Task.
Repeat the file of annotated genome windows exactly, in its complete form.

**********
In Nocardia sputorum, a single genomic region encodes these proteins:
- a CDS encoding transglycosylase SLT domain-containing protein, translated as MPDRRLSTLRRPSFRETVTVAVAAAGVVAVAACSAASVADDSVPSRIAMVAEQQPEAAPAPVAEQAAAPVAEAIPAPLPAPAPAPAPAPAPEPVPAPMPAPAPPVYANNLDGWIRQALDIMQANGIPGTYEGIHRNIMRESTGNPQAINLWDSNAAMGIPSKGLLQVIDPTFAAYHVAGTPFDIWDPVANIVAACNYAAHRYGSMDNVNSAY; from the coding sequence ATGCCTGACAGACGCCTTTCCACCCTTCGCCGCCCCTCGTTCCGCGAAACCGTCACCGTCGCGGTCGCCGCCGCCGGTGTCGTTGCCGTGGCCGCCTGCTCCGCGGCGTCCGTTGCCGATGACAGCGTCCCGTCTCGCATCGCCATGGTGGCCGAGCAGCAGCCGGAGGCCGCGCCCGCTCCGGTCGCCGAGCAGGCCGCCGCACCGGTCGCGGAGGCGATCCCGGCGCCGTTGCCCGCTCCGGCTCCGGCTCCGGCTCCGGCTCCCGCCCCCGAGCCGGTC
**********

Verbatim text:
In Nocardia sputorum, a single genomic region encodes these proteins:
- a CDS encoding transglycosylase SLT domain-containing protein, translated as MPDRRLSTLRRPSFRETVTVAVAAAGVVAVAACSAASVADDSVPSRIAMVAEQQPEAAPAPVAEQAAAPVAEAIPAPLPAPAPAPAPAPAPEPVPAPMPAPAPPVYANNLDGWIRQALDIMQANGIPGTYEGIHRNIMRESTGNPQAINLWDSNAAMGIPSKGLLQVIDPTFAAYHVAGTPFDIWDPVANIVAACNYAAHRYGSMDNVNSAY; from the coding sequence ATGCCTGACAGACGCCTTTCCACCCTTCGCCGCCCCTCGTTCCGCGAAACCGTCACCGTCGCGGTCGCCGCCGCCGGTGTCGTTGCCGTGGCCGCCTGCTCCGCGGCGTCCGTTGCCGATGACAGCGTCCCGTCTCGCATCGCCATGGTGGCCGAGCAGCAGCCGGAGGCCGCGCCCGCTCCGGTCGCCGAGCAGGCCGCCGCACCGGTCGCGGAGGCGATCCCGGCGCCGTTGCCCGCTCCGGCTCCGGCTCCGGCTCCGGCTCCCGCCCCCGAGCCGGTC